Pablo (Jose)


Pablo (Jose)

This is Pablo Cucul. I was born in Cobán, but I have lived most of my life in San Pedro Carchá. I am twenty-nine years of age. I am the third child out seven children in my family. I found out about the Guatemalan Student Support Group when I was in 7th grade. At that point I was thirteen years old. I got the opportunity to travel to the United States to learn English in the summer of 2005 and I lived for six months with Mr. and Mrs. Bonds in Raleigh, North Carolina. 

I was able to learn English thanks to the continuous support of my host family. In 2008 I traveled to Raleigh one more time but this time to start my high school studies at Saint Thomas More Academy. In 2012 I graduated from high school and was able to get a one-year full scholarship in Business Administration at Siena College in Loudonville, New York. At Siena College I was able to live to full American college experience.

I came back to Guatemala at the end of 2013. I am currently in my last year in Forest Engineering at Rafael Landivar University. I am focusing my thesis research work on Agroforestry systems and biodiversity conservation in this area of the country. Since 2020 I have been working as an English teacher at San Carlos University School of Languages. It has been a tremendous experience given that I get to share what I know with other university students. Education is the most powerful weapon, and I am blessed to be able to contribute to the education system. 

In the future I would like to open my own English academy to help bring about change to this nation that desperately needs it and give the opportunity to impoverished students to learn a new language and have better opportunities in the future. I also want to participate in politics and find a way to make this country a better place for future generations. Another goal that I have is to teach at the university level in my field of study.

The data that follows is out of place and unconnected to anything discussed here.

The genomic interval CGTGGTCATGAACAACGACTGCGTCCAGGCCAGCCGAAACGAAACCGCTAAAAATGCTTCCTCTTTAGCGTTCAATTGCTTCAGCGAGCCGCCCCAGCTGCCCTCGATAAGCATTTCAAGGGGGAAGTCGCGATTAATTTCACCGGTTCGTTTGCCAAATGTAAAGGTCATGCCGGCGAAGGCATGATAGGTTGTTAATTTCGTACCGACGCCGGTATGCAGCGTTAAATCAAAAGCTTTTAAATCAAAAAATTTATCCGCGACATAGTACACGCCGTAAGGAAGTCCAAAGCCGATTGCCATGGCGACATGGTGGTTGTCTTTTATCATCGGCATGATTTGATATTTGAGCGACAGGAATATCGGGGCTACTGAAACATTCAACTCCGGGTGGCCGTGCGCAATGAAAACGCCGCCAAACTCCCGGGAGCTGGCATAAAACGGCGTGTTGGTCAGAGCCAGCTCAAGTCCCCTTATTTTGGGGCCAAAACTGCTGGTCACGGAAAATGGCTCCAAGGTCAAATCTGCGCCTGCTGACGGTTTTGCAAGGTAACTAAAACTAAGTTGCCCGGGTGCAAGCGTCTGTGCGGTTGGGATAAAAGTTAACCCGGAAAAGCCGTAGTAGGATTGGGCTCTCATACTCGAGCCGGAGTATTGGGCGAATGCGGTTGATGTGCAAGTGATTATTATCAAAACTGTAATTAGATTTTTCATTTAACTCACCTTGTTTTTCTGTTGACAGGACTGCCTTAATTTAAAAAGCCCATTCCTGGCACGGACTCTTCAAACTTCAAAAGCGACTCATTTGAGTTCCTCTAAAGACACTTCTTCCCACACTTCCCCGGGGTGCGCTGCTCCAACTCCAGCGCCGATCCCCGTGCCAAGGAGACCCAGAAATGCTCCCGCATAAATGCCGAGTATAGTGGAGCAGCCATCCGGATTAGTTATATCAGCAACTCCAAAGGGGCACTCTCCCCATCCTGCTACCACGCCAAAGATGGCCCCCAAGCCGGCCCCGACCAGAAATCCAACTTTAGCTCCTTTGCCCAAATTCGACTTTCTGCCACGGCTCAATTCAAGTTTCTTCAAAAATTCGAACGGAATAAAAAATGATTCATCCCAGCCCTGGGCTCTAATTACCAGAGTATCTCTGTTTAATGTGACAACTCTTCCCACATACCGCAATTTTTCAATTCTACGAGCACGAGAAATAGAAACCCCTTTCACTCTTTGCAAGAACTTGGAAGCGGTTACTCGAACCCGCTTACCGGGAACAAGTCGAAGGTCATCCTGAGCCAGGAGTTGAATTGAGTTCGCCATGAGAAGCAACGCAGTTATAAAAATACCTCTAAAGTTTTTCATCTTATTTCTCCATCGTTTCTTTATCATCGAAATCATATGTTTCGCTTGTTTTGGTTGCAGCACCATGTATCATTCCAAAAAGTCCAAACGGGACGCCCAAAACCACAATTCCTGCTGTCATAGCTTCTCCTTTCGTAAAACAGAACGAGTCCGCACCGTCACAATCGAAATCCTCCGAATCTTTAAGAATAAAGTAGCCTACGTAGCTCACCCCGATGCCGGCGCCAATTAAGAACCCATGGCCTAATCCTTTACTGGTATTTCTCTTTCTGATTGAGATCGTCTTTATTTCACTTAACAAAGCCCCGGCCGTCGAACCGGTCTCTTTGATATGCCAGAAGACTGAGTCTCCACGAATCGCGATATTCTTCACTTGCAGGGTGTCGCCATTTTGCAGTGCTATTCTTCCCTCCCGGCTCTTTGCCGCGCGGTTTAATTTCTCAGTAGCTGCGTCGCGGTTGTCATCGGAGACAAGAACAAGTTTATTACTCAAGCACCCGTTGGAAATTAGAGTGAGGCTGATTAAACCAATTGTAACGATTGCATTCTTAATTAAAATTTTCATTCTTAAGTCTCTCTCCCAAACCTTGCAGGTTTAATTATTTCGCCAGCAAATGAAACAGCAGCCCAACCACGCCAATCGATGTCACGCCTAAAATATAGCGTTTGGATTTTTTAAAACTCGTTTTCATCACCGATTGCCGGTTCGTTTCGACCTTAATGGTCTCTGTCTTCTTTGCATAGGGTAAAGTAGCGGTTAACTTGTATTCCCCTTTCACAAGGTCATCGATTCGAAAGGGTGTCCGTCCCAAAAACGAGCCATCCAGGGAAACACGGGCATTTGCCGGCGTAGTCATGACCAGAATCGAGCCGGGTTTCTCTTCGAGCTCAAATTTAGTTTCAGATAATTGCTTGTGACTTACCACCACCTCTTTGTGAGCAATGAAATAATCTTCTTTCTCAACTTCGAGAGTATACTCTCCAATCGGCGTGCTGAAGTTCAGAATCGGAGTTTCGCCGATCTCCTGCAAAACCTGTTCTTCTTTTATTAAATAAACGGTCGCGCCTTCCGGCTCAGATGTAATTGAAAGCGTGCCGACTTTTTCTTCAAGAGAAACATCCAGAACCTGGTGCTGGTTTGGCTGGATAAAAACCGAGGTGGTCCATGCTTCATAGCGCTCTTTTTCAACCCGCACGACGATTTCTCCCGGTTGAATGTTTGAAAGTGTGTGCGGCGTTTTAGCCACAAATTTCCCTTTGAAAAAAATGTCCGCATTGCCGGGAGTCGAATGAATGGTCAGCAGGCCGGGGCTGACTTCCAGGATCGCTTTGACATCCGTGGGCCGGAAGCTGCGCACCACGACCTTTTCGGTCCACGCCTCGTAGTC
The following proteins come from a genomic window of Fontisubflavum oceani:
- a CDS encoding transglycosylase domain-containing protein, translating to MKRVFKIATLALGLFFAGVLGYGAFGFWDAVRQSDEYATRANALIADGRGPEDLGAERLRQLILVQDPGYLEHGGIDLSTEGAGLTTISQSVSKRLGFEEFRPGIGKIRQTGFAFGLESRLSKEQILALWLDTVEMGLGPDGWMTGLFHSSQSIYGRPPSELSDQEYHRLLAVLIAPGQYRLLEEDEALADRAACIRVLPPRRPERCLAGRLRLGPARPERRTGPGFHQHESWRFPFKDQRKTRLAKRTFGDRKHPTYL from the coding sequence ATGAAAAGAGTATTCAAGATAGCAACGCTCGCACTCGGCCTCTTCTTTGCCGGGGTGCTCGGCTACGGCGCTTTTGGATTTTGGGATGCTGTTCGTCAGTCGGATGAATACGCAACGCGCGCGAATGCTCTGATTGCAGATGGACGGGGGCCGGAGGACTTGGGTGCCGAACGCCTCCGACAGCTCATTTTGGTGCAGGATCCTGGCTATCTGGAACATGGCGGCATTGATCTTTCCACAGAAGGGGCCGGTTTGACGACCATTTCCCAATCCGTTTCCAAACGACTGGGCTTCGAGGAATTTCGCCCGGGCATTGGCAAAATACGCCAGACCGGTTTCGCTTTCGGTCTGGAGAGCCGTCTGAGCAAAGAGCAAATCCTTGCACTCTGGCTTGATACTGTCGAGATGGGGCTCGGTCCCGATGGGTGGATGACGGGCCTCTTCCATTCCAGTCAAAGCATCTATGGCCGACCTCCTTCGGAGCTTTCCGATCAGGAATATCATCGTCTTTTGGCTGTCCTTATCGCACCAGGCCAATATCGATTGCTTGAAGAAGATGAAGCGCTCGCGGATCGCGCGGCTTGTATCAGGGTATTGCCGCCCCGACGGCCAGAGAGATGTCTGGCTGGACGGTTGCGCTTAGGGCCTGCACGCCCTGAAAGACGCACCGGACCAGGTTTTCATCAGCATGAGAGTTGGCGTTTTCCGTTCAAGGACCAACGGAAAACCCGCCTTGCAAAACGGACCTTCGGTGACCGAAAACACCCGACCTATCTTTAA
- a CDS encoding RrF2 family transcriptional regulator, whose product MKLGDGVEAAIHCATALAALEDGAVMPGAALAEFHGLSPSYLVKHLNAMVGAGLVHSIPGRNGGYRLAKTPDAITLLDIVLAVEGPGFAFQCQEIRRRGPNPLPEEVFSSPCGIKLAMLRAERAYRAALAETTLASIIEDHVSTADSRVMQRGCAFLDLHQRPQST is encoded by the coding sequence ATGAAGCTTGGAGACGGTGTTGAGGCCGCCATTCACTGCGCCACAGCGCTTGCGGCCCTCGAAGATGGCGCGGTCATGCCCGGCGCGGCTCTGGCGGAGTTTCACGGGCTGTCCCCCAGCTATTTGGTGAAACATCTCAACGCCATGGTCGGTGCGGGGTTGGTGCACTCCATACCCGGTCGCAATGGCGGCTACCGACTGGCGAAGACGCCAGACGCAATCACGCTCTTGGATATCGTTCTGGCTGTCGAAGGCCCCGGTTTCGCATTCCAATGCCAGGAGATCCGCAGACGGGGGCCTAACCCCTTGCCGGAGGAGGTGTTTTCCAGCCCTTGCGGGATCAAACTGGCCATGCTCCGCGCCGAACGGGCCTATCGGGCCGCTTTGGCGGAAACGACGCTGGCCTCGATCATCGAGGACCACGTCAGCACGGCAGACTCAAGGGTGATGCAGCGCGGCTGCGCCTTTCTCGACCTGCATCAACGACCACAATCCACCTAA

Education System Glossary

Since the Guatemalan government only funds education to the end of elementary school, it is not all that common, especially in the rural areas, for someone to graduate from middle school. Thus, these students are awarded an actual degree, called the Basico, which carries some weight when looking for a job, etc.

High school comes in a variety of flavors in Guatemala. All of course are private, and there are seemingly as many curriculums as there are schools. Some high schools focus on particular careers, such as teaching, accounting, surveying, etc. Usually, it takes 3-4 years to complete, and they are awarded with a certificate of competency at the end. In teaching, the certificate entitles one to teach at the elementary school level only. More academically-oriented high schools have a curriculum similar to US schools, which includes language arts, math, science, history, etc. These typically require 4-5 years to complete, and graduates are awarded the Diversificado degree, which is required if the student wishes to continue their education at the University level. This is the degree that most GSSG-supported high school students are pursuing.

The University system in Guatemala is like the high school system, in that there are many degrees, and many ways to get a degree. There is only one public university, the University of San Carlos, and about a dozen private universities. Like high school, students can decide early to specialize in a particular field, and after 2-3 years, graduate with a “tecnico” degree. In education, this degree awards them the title of “Profesor”, and qualifies them to teach all the way through high school. For those wishing to go further in Education or other fields, there is the “Licenciatura” degree, which is awarded after four years of study in one’s major plus an additional year researching and writing a thesis that addresses some national problem in Guatemala. So far, three GSSG students have been awarded their Licenciatura degree, with several more hoping to have theirs by next year.

Sponsor (Jose) Pablo for just $25/month